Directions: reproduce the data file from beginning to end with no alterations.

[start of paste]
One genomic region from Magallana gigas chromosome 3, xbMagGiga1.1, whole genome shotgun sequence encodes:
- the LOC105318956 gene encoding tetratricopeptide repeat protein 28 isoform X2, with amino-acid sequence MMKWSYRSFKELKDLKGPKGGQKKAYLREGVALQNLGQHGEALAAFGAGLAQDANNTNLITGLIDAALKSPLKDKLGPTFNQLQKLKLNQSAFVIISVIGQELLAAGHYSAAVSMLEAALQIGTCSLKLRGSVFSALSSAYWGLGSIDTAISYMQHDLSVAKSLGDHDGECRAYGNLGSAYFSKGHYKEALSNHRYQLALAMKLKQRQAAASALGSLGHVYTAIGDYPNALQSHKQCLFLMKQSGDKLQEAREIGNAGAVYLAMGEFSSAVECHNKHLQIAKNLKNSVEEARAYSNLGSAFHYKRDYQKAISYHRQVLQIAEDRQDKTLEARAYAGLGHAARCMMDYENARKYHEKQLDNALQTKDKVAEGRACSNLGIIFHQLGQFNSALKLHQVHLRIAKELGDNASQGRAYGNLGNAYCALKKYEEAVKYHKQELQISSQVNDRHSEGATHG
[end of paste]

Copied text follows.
One genomic region from Magallana gigas chromosome 3, xbMagGiga1.1, whole genome shotgun sequence encodes:
- the LOC105318956 gene encoding tetratricopeptide repeat protein 28 isoform X2, with amino-acid sequence MMKWSYRSFKELKDLKGPKGGQKKAYLREGVALQNLGQHGEALAAFGAGLAQDANNTNLITGLIDAALKSPLKDKLGPTFNQLQKLKLNQSAFVIISVIGQELLAAGHYSAAVSMLEAALQIGTCSLKLRGSVFSALSSAYWGLGSIDTAISYMQHDLSVAKSLGDHDGECRAYGNLGSAYFSKGHYKEALSNHRYQLALAMKLKQRQAAASALGSLGHVYTAIGDYPNALQSHKQCLFLMKQSGDKLQEAREIGNAGAVYLAMGEFSSAVECHNKHLQIAKNLKNSVEEARAYSNLGSAFHYKRDYQKAISYHRQVLQIAEDRQDKTLEARAYAGLGHAARCMMDYENARKYHEKQLDNALQTKDKVAEGRACSNLGIIFHQLGQFNSALKLHQVHLRIAKELGDNASQGRAYGNLGNAYCALKKYEEAVKYHKQELQISSQVNDRHSEGATHG